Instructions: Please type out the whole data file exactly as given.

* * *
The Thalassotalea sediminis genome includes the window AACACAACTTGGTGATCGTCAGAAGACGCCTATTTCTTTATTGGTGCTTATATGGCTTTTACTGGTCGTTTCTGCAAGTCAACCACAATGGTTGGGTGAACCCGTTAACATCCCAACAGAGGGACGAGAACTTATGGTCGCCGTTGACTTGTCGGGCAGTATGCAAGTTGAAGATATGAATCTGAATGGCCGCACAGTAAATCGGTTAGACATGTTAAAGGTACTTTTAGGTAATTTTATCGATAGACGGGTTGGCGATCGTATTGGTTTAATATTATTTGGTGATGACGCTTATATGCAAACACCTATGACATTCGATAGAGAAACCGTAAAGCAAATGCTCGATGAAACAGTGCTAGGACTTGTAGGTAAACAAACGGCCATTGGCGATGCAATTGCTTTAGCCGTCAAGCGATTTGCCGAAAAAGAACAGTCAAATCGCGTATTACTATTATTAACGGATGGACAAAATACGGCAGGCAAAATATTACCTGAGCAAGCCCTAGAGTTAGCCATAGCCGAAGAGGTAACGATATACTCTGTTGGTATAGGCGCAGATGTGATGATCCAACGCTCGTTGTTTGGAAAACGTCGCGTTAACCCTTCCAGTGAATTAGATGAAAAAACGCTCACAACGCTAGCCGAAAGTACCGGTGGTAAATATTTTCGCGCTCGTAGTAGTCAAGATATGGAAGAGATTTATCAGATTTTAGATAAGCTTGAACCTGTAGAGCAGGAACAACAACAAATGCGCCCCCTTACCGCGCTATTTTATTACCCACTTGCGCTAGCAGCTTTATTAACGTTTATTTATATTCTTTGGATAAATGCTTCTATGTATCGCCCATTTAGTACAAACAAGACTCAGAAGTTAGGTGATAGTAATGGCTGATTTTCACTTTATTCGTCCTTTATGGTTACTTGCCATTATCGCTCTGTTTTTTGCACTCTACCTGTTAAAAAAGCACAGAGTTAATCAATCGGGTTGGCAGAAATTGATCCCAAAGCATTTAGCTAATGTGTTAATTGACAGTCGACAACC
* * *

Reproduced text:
The Thalassotalea sediminis genome includes the window AACACAACTTGGTGATCGTCAGAAGACGCCTATTTCTTTATTGGTGCTTATATGGCTTTTACTGGTCGTTTCTGCAAGTCAACCACAATGGTTGGGTGAACCCGTTAACATCCCAACAGAGGGACGAGAACTTATGGTCGCCGTTGACTTGTCGGGCAGTATGCAAGTTGAAGATATGAATCTGAATGGCCGCACAGTAAATCGGTTAGACATGTTAAAGGTACTTTTAGGTAATTTTATCGATAGACGGGTTGGCGATCGTATTGGTTTAATATTATTTGGTGATGACGCTTATATGCAAACACCTATGACATTCGATAGAGAAACCGTAAAGCAAATGCTCGATGAAACAGTGCTAGGACTTGTAGGTAAACAAACGGCCATTGGCGATGCAATTGCTTTAGCCGTCAAGCGATTTGCCGAAAAAGAACAGTCAAATCGCGTATTACTATTATTAACGGATGGACAAAATACGGCAGGCAAAATATTACCTGAGCAAGCCCTAGAGTTAGCCATAGCCGAAGAGGTAACGATATACTCTGTTGGTATAGGCGCAGATGTGATGATCCAACGCTCGTTGTTTGGAAAACGTCGCGTTAACCCTTCCAGTGAATTAGATGAAAAAACGCTCACAACGCTAGCCGAAAGTACCGGTGGTAAATATTTTCGCGCTCGTAGTAGTCAAGATATGGAAGAGATTTATCAGATTTTAGATAAGCTTGAACCTGTAGAGCAGGAACAACAACAAATGCGCCCCCTTACCGCGCTATTTTATTACCCACTTGCGCTAGCAGCTTTATTAACGTTTATTTATATTCTTTGGATAAATGCTTCTATGTATCGCCCATTTAGTACAAACAAGACTCAGAAGTTAGGTGATAGTAATGGCTGATTTTCACTTTATTCGTCCTTTATGGTTACTTGCCATTATCGCTCTGTTTTTTGCACTCTACCTGTTAAAAAAGCACAGAGTTAATCAATCGGGTTGGCAGAAATTGATCCCAAAGCATTTAGCTAATGTGTTAATTGACAGTCGACAACC